: News

Filed Under:

Climate Activists Brave Icy Waters Of Chesapeake Bay

Play associated audio
An attendee dressed as a "Navi" from the new movie "Avatar." Some believe the film has an environmental advocacy message.
Mana Rabiee
An attendee dressed as a "Navi" from the new movie "Avatar." Some believe the film has an environmental advocacy message.

By Mana Rabiee

More than 100 climate activists braved the icy waters of the Chesapeake Bay to bring public attention to global warming.

Hundreds came to watch friends and families run into the chilly waters of the bay in Annapolis Saturday morning as part of the Fifth Annual Polar Bear Plunge.

The event was organized by the Chesapeake Climate Action Network. Their theme this year was the number 350. That's the parts per million that environmental activists say is the safe upper limit for carbon dioxide in the atmosphere.

"It sounds a little wonky and scientific," says Climate Action Network spokesman Mike Tidwell, "but we just need the whole world to know that number, 350, 3-5-0, that's safety in terms of carbon pollution."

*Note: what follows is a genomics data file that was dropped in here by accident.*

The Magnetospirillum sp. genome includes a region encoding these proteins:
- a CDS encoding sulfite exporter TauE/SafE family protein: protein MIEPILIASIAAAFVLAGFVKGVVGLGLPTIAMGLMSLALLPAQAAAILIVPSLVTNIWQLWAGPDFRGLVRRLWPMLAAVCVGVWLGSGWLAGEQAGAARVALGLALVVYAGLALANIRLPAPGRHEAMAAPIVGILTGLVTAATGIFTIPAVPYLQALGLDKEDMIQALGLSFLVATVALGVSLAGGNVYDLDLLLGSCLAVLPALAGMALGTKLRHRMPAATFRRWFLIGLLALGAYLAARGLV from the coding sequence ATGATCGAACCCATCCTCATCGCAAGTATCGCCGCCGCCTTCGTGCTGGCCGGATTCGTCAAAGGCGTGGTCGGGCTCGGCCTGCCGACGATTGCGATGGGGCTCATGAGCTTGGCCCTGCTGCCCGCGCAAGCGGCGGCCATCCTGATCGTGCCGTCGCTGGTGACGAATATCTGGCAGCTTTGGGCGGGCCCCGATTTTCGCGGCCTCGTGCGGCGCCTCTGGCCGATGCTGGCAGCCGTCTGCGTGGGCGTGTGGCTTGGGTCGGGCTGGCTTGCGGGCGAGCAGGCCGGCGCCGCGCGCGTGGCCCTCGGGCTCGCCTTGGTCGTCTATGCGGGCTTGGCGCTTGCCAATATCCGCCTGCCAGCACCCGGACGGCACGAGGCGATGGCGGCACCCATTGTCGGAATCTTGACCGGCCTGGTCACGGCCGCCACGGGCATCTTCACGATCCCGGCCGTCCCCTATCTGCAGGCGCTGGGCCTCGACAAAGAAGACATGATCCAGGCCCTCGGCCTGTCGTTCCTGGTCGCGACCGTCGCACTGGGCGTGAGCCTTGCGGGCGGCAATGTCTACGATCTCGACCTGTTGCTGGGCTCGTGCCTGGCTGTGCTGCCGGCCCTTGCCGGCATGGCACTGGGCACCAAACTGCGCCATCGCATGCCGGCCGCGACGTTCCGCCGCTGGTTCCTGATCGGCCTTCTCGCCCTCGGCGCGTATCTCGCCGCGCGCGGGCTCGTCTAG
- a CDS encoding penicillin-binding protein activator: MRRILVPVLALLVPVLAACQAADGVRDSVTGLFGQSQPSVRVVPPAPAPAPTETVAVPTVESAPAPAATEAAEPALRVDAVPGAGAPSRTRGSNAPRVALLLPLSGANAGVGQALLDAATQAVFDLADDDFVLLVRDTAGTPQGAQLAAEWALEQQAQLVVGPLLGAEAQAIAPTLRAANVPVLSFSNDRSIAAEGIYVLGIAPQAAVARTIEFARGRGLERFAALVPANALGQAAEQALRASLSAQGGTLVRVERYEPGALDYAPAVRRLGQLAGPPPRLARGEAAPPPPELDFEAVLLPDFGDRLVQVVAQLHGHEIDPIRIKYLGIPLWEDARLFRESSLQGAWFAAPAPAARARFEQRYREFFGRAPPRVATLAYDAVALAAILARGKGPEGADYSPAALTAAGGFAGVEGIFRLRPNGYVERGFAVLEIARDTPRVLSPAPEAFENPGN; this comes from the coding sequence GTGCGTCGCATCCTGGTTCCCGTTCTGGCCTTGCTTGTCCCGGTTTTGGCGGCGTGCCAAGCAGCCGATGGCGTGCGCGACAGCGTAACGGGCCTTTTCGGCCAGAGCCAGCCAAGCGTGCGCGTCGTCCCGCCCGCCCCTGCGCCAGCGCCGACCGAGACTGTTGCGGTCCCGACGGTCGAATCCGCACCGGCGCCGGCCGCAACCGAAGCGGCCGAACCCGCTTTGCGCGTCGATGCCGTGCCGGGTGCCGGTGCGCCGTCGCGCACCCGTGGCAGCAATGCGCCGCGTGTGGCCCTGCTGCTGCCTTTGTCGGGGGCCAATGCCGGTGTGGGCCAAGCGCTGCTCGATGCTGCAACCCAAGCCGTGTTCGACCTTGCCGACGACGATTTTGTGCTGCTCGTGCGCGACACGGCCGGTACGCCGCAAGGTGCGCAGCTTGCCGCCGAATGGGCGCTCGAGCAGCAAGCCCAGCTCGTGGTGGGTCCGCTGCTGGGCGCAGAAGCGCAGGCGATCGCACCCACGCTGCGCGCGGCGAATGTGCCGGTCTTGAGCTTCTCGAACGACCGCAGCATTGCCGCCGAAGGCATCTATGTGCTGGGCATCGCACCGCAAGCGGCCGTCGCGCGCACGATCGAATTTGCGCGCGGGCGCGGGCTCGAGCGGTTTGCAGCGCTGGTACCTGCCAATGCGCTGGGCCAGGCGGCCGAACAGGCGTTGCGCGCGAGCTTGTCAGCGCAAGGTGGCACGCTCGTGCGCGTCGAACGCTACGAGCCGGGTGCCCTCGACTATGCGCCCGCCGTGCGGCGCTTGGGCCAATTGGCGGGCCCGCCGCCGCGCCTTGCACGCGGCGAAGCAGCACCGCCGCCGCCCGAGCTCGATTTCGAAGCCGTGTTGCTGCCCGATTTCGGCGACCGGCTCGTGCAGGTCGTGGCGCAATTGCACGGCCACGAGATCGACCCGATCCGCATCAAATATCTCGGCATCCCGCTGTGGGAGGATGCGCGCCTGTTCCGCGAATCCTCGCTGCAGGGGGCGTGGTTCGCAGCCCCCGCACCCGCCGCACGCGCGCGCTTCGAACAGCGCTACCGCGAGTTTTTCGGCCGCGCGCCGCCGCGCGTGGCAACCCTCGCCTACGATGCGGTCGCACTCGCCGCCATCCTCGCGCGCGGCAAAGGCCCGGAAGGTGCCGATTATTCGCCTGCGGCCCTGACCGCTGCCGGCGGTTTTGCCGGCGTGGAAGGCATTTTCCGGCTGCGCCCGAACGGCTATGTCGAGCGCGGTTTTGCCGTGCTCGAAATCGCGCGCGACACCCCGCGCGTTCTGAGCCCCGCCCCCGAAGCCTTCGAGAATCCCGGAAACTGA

Tidwell says last month's climate change talks in Copenhagen resulted in a general commitment to bringing that level to 780 parts per million, much higher than activists like him say is safe.

NPR

In Pakistan, Literary Spring Is Both Renaissance And Resistance

For the past decade Pakistan has faced war, political instability and the rise of religious extremism. But those crises have fueled a new generation of Pakistani writers and artists.
NPR

Behold Ukrainian Easter Art: Incredible, Inedible Eggs

Even 2,000 years ago, people seemed to know that the egg could be a source of life. And an ancient art form has been passed down, transforming a symbolic source of food into a dazzling decoration.
NPR

Obama's Tax Rate Rose — And He Can't Blame Anyone But Himself

President Obama, like many wealthy Americans, is paying more of his income to the IRS. He and the first lady paid $98,169 in taxes for 2013 on income of $481,098.
NPR

Between Heartbleed And Homeland, NSA Treads Cybersecurity Gray Area

Amid controversy over the Heartbleed security bug, the White House clarified how U.S. intelligence agencies must handle such bugs. Bloomberg Businessweek cybersecurity reporter Michael Riley explains.

Leave a Comment

Help keep the conversation civil. Please refer to our Terms of Use and Code of Conduct before posting your comments.